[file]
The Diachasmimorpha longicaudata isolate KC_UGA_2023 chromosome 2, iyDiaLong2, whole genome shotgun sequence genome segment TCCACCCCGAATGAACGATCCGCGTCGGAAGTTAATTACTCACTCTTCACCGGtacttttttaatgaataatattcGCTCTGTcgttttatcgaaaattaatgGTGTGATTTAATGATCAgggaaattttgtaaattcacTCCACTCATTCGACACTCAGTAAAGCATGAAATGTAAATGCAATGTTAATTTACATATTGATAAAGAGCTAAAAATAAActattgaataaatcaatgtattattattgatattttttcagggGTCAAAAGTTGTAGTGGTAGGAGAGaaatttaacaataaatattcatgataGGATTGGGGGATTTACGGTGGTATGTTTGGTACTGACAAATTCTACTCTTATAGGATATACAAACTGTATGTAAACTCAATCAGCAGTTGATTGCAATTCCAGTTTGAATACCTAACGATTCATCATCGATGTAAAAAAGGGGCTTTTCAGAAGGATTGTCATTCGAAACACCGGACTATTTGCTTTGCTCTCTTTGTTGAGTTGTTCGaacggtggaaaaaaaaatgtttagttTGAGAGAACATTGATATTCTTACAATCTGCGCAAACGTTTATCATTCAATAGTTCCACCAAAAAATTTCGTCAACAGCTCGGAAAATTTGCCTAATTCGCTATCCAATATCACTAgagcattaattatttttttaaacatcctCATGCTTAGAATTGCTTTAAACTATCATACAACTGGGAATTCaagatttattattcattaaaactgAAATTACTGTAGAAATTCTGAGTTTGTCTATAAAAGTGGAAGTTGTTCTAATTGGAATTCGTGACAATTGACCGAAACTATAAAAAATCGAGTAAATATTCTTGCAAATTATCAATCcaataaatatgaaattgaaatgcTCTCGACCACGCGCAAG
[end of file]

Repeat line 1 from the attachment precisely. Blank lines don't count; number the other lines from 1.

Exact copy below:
The Diachasmimorpha longicaudata isolate KC_UGA_2023 chromosome 2, iyDiaLong2, whole genome shotgun sequence genome segment TCCACCCCGAATGAACGATCCGCGTCGGAAGTTAATTACTCACTCTTCACCGGtacttttttaatgaataatattcGCTCTGTcgttttatcgaaaattaatgGTGTGATTTAATGATCAgggaaattttgtaaattcacTCCACTCATTCGACACTCAGTAAAGCATGAAATGTAAATGCAATGTTAATTTACATATTGATAAAGAGCTAAAAATAAActattgaataaatcaatgtattattattgatattttttcagggGTCAAAAGTTGTAGTGGTAGGAGAGaaatttaacaataaatattcatgataGGATTGGGGGATTTACGGTGGTATGTTTGGTACTGACAAATTCTACTCTTATAGGATATACAAACTGTATGTAAACTCAATCAGCAGTTGATTGCAATTCCAGTTTGAATACCTAACGATTCATCATCGATGTAAAAAAGGGGCTTTTCAGAAGGATTGTCATTCGAAACACCGGACTATTTGCTTTGCTCTCTTTGTTGAGTTGTTCGaacggtggaaaaaaaaatgtttagttTGAGAGAACATTGATATTCTTACAATCTGCGCAAACGTTTATCATTCAATAGTTCCACCAAAAAATTTCGTCAACAGCTCGGAAAATTTGCCTAATTCGCTATCCAATATCACTAgagcattaattatttttttaaacatcctCATGCTTAGAATTGCTTTAAACTATCATACAACTGGGAATTCaagatttattattcattaaaactgAAATTACTGTAGAAATTCTGAGTTTGTCTATAAAAGTGGAAGTTGTTCTAATTGGAATTCGTGACAATTGACCGAAACTATAAAAAATCGAGTAAATATTCTTGCAAATTATCAATCcaataaatatgaaattgaaatgcTCTCGACCACGCGCAAG